On the Origin of Stories: Evolution, Cognition, and Fictionby Brian Boyd
Pub. Date: 11/15/2010
A century and a half after the publication of Origin of Species, evolutionary thinking has expanded beyond the field of biology to include virtually all human-related subjectsanthropology, archeology, psychology, economics, religion, morality, politics, culture, and art. Now a distinguished scholar offers the first comprehensive account of the/i>… See more details below
A century and a half after the publication of Origin of Species, evolutionary thinking has expanded beyond the field of biology to include virtually all human-related subjectsanthropology, archeology, psychology, economics, religion, morality, politics, culture, and art. Now a distinguished scholar offers the first comprehensive account of the evolutionary origins of art and storytelling. Brian Boyd explains why we tell stories, how our minds are shaped to understand them, and what difference an evolutionary understanding of human nature makes to stories we love.
Art is a specifically human adaptation, Boyd argues. It offers tangible advantages for human survival, and it derives from play, itself an adaptation widespread among more intelligent animals. More particularly, our fondness for storytelling has sharpened social cognition, encouraged cooperation, and fostered creativity.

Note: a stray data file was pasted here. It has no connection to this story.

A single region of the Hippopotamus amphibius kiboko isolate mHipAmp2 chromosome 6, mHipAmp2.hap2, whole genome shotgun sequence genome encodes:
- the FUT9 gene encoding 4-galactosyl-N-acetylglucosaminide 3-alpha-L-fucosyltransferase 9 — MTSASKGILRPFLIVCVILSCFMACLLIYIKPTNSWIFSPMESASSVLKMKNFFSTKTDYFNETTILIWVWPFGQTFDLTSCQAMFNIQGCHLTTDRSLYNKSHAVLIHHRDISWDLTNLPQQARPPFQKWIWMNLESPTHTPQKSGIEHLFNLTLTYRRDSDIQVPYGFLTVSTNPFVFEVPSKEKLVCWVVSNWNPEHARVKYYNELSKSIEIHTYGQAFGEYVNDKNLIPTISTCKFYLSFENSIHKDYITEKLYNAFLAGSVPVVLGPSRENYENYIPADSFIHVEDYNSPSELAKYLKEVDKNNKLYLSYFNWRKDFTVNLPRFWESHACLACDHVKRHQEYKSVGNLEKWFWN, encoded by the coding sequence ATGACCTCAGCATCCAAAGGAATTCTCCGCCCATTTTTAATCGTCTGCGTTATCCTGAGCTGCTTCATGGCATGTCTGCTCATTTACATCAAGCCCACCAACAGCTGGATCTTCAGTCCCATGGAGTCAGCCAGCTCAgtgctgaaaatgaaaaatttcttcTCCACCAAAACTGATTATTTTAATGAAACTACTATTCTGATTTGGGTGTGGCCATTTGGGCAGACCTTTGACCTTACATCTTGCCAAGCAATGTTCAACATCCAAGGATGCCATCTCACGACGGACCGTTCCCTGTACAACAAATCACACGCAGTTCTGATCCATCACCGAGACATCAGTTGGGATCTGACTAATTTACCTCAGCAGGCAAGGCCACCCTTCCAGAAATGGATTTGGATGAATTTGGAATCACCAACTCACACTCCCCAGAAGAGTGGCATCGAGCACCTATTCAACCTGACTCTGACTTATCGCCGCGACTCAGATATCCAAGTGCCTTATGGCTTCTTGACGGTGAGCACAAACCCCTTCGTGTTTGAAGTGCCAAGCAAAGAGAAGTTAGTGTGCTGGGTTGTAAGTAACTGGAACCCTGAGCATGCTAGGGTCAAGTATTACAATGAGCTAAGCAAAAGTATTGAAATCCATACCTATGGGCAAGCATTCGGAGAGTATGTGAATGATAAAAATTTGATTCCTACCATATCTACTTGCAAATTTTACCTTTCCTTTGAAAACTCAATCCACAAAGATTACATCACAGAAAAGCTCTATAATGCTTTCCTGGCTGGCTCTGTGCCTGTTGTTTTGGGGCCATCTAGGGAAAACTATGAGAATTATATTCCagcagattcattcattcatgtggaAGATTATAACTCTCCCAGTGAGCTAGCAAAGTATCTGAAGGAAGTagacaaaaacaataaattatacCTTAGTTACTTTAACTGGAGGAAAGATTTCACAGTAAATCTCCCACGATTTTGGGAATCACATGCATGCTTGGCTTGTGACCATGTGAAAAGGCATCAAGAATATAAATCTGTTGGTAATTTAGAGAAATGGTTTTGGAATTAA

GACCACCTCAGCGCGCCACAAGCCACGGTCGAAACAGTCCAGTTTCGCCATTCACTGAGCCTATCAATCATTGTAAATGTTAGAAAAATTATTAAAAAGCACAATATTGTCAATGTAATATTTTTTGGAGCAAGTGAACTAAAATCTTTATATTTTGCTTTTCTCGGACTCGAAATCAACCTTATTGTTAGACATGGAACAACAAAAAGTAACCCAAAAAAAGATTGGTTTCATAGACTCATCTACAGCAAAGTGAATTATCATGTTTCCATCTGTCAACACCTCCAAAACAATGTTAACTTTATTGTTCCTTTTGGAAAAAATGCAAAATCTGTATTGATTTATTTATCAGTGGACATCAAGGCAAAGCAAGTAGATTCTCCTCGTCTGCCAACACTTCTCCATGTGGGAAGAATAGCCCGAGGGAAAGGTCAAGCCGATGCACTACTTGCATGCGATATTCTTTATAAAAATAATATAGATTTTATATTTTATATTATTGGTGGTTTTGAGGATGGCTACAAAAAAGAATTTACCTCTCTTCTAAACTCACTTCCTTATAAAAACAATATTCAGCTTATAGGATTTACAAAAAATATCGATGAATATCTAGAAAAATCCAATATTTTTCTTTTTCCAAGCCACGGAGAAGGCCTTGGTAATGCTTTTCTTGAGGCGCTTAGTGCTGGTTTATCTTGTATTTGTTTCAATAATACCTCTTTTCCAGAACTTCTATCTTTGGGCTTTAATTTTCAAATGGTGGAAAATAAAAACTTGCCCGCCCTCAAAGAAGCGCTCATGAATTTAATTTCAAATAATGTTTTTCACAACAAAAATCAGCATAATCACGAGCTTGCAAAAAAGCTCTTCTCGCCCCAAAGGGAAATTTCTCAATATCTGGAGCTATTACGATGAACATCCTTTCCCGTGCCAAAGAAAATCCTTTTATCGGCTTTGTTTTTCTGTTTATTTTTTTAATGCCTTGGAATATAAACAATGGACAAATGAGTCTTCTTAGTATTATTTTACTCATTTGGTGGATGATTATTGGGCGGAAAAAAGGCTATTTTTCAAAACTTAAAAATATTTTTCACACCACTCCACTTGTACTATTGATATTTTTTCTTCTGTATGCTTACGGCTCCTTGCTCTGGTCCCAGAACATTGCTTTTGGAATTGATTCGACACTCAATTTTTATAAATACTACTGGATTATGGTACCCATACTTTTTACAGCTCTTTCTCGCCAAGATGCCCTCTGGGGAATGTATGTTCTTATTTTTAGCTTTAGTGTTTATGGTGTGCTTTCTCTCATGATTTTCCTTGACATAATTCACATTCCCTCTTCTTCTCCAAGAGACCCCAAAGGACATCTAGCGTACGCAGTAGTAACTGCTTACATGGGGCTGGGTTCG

After considering art as adaptation, Boyd examines Homer’s Odyssey and Dr. Seuss’s Horton Hears a Who! demonstrating how an evolutionary lens can offer new understanding and appreciation of specific works. What triggers our emotional engagement with these works? What patterns facilitate our responses? The need to hold an audience’s attention, Boyd underscores, is the fundamental problem facing all storytellers. Enduring artists arrive at solutions that appeal to cognitive universals: an insight out of step with contemporary criticism, which obscures both the individual and universal. Published for the bicentenary of Darwin’s birth and the 150th anniversary of the publication of Origin of Species, Boyd’s study embraces a Darwinian view of human nature and art, and offers a credo for a new humanism.
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Table of Contents
- Introduction: Animal, Human, Art, Story
Book I: Evolution, Art, and Fiction
Evolution and Nature
- Evolution and Human Nature?
- Evolution, Adaptation, and Adapted Minds
- The Evolution of Intelligence
- The Evolution of Cooperation
Evolution and Art
- Art as Adaptation?
- Art as Cognitive Play
- Art and Attention
- From Tradition to Innovation
Evolution and Fiction
- Art, Narrative, Fiction
- Understanding and Recalling Events
- Narrative: Representing Events
- Fiction: Inventing Events
- Fiction as Adaptation
Book II: From Zeus to Seuss: Origins of Stories
Phylogeny: The Odyssey
- Earning Attention (1): Natural Patterns: Character and Plot
- Earning Attention (2): Open-Ended Patterns: Ironies of Structure
- The Evolution of Intelligence (1): In the Here and Now
- The Evolution of Intelligence (2): Beyond the Here and Now
- The Evolution of Cooperation (1): Expanding the Circle
- The Evolution of Cooperation (2): Punishment
Ontogeny: Horton Hears a Who!
- Problems and Solutions: Working at Play
- Levels of Explanation: Universal, Local, and Individual
- Levels of Explanation: Individuality Again
- Levels of Explanation: Particular
- Retrospect and Prospects: Evolution, Literature, Criticism
- Evolution, Art, Story, Purpose
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